DISK DESIGN-SPACE EXPLORATION IN TERMS OF SYSTEM-LEVEL PERFORMANCE, POWER, AND ENERGY CONSUMPTION
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To make the common case fast, most studies focus on the computation phase of applications in which most instructions are executed. However, many programs spend significant time in the I/O intensive phase due to the I/O latency. To obtain a system with more balanced phases, we require greater insight into the effects of the I/O configurations to the entire system in both performance and power dissipation domains.
Due to lack of public tools with the complete picture of the entire memory hierarchy, we developed SYSim. SYSim is a complete-system simulator aiming at complete memory hierarchy studies in both performance and power consumption domains.
In this dissertation, we used SYSim to investigate the system-level impacts of several disk enhancements and technology improvements to the detailed interaction in memory hierarchy during the I/O-intensive phase. The experimental results are reported in terms of both total system performance and power/energy consumption. With SYSim, we conducted the complete-system experiments and revealed intriguing behaviors including, but not limited to, the following:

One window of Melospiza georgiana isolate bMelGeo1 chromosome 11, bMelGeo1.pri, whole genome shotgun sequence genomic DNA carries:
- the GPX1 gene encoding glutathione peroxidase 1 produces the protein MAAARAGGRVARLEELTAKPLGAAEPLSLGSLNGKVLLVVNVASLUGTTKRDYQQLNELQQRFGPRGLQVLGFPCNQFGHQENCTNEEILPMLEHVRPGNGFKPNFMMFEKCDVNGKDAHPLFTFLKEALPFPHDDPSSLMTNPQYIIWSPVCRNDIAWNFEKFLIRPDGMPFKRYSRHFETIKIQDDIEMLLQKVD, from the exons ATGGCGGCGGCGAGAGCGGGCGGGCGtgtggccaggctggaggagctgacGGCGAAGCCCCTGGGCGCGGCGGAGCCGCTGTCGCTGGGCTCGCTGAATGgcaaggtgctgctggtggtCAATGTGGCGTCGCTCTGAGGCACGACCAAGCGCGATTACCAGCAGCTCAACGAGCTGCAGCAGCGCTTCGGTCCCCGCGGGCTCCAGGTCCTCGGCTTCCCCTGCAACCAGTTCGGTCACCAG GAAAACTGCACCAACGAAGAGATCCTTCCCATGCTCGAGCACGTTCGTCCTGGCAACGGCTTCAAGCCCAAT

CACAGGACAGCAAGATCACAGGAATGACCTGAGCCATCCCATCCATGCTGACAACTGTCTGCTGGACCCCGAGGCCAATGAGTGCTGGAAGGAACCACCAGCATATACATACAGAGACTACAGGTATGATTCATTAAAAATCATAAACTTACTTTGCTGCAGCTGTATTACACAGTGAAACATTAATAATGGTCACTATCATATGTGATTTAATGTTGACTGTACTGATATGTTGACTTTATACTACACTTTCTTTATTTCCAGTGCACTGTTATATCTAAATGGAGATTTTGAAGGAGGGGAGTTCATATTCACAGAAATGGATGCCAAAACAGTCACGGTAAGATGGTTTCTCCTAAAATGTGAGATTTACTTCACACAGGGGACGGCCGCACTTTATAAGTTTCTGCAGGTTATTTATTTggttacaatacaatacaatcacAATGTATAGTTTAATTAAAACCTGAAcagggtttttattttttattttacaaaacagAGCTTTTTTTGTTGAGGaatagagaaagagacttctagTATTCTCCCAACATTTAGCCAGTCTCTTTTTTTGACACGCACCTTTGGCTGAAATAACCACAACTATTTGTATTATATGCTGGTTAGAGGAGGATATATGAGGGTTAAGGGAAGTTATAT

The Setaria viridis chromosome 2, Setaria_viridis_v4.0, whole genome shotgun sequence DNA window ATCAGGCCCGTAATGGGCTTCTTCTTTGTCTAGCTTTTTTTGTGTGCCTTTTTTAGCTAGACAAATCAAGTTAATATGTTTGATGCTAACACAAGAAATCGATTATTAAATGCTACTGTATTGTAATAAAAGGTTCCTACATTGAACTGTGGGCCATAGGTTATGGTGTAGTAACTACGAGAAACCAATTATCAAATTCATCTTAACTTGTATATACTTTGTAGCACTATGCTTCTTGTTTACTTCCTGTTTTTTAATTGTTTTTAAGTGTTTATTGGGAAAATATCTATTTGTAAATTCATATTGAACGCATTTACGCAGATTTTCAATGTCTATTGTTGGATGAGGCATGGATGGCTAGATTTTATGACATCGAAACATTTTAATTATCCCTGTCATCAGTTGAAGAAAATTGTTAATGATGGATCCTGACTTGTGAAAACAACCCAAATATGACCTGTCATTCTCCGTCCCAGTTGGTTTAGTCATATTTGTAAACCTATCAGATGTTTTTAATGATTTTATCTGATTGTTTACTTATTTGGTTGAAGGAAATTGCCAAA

During the I/O intensive phase which consists of both disk reads and writes, the average system CPI tracks only average disk read response time, and not overall average disk response time, which is the widely-accepted metric in disk drive research.
In disk read-dominating applications, Disk Prefetching is more important than increasing the disk RPM. On the other hand, in applications with both disk reads and writes, the disk RPM matters.
The execution time can be improved to an order of magnitude by applying some disk enhancements. Using disk caching and prefetching can improve the performance by the factor of 2, and write-buffering can improve the performance by the factor of 10. Moreover, using disk caching/prefetching and the write-buffering techniques in conjunction can improve the total system performance by at least an order of magnitude.
Increasing the disk RPM and the number of disks in RAID disk system also have an impressive improvement over the total system performance. However, employing such techniques requires careful consideration for trade-offs in power/energy consumption.